Carmelo Anthony Didn't Just Follow the Money, He Followed Phil Jackson

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Carmelo Anthony Didn't Just Follow the Money, He Followed Phil Jackson
The Star-Ledger-USA TODAY Sports

He’d never leave $30 million on the table.

For all fearful fans festooned to their Twitter feeds in the days leading up to Carmelo Anthony’s announcement, this was the line on which you hung your hat.

Turns out all the mental anguish was for naught.

Anthony agreed to re-sign with the New York Knicks for five years and an estimated $122-123 million, per the New York Post's Marc Berman, ending a week-long courtship that saw the All-Star forward entertain offers from the Los Angeles Lakers, Houston Rockets, Dallas Mavericks and—most threatening of all to Phil Jackson’s plans—the Chicago Bulls.

That Anthony chose short money over championship legacy is bound to be the go-to trope.

But it’s his decision to follow Phil—all 13 rings and rote-recited koans—that’s the real story.

Issac Baldizon/Getty Images

Whether Melo was motivated by one more than the other is, at this point, irrelevant; he’ll never say it was the money, and, anyway, he wouldn’t be the first player to loot first and ask questions later.

The Zen Master worked his magic—that’s what matters. In a statement released via his website, Anthony described Jackson as "a champion who builds championship teams."

And nowhere were Jackson’s psychological chops more effectively mobilized than in his offering Anthony five different contracts, each custom-structured to allow for varying amounts of much-needed cap space.

By putting the onus on Anthony to choose between a maximum payday and a chance to more effectively round out the roster, something Melo himself stated he’d be willing to do as recently as February (via ESPN New York), Jackson was affording himself the ultimate litmus test.

Based on where Anthony landed—whether on the side of financial flexibility, personal security or by bolting altogether—Jackson would have a much better feel for what kind of person he’d be dealing with.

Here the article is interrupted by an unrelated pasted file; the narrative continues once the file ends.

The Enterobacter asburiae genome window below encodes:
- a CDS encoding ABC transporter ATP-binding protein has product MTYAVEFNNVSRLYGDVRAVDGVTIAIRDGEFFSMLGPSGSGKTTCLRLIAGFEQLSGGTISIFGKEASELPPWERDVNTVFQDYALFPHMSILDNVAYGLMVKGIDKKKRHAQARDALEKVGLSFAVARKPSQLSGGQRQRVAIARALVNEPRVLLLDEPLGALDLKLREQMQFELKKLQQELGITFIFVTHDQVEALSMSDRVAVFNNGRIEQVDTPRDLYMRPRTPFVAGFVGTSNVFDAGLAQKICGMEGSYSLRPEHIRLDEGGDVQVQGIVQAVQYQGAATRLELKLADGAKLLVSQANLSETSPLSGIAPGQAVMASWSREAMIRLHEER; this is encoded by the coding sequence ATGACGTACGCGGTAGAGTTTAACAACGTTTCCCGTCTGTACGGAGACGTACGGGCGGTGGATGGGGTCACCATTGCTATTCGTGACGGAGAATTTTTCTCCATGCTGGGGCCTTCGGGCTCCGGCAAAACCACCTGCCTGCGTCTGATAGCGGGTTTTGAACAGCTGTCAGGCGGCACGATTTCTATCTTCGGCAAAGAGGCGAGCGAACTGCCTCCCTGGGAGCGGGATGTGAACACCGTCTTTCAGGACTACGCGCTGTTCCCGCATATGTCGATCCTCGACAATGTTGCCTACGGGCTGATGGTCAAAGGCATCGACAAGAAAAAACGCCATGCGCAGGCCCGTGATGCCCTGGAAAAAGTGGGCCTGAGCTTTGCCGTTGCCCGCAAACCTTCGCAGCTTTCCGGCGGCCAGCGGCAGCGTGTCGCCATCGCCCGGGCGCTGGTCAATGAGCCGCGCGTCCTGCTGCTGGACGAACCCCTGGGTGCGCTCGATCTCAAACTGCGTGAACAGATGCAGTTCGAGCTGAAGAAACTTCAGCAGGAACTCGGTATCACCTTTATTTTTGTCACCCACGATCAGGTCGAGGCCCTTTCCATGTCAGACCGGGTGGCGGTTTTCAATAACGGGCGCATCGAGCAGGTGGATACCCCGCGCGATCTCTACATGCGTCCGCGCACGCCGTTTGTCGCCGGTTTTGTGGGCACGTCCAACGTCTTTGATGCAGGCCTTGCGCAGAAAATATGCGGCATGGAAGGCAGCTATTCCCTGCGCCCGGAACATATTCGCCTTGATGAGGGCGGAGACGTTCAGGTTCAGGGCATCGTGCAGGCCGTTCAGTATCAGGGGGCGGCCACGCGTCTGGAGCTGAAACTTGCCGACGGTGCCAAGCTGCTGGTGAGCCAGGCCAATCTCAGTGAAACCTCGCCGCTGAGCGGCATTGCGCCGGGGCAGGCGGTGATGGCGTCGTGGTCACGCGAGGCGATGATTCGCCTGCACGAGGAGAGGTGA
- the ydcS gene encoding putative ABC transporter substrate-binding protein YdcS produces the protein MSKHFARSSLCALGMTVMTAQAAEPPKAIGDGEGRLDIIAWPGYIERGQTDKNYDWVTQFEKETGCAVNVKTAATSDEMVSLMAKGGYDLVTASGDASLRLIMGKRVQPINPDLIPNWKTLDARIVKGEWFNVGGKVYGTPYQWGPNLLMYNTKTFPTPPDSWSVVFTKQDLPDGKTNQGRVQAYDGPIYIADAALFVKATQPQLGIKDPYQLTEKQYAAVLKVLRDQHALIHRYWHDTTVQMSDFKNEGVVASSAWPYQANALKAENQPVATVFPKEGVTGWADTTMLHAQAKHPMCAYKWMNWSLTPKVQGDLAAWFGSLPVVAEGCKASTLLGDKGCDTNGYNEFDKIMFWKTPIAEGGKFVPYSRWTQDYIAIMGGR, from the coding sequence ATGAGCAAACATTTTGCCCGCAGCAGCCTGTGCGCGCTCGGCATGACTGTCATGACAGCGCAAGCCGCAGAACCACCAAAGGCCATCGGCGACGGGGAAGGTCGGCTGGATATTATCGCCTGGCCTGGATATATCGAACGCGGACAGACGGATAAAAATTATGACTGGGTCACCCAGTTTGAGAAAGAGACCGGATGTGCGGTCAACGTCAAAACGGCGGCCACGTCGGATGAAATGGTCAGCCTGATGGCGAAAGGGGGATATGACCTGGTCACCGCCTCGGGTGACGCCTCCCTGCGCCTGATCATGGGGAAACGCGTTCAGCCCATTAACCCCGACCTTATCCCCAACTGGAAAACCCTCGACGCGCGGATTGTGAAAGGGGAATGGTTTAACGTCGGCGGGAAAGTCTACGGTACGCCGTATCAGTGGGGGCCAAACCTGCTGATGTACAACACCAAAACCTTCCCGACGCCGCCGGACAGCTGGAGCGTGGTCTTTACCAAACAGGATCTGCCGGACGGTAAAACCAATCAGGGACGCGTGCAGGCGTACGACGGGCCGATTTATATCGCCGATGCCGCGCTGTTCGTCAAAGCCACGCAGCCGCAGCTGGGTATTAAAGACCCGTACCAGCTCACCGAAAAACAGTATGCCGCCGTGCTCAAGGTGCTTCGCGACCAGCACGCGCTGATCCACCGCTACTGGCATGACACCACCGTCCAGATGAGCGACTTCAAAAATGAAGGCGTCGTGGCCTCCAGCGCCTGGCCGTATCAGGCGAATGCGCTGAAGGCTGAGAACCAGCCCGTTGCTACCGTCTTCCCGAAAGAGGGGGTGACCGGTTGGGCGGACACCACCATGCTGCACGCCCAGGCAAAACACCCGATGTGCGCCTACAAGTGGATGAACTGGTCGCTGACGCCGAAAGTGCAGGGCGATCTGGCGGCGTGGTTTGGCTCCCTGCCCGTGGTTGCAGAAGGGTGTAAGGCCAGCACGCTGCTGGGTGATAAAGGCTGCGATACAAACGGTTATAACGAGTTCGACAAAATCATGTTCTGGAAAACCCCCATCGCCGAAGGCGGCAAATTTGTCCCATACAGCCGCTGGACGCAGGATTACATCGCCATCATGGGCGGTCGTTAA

The act of giving him that choice could be seen, in a sense, as a way of challenging Melo to think long and hard about what his goals really are. Even if Jackson had this to say during a Thursday media session at New York’s practice facility:

Might that have been a way to reassure Anthony in the event he was torn between New York’s max and Chicago’s more attractive on-court product? Perhaps.

Conventional wisdom suggests Jackson’s path to building a contender would be made easier by Melo’s magnanimity. But what if it were actually the other way around: players electing to leave change on the table for the privilege of helping finish what Jackson and Anthony started?

MSG Network’s Alan Hahn, for one, believes that’s the more logical—and fair—perspective:

What Melo wants is to never have a season like the last one -- the first time in his career that he has ever experienced a losing record and failed to make the playoffs -- and also to do what all stars in their prime should do in this league: get their maximum salary according to the CBA.

That, to me, has been the most underreported part of this year's free agency: the idea that the high-end players should take less and "sacrifice" for their team to add other players. Shouldn't it be that other players sacrifice to play with the star player? Shouldn't it also be that teams are willing to pay the higher tax amounts in order to build a winner around that star?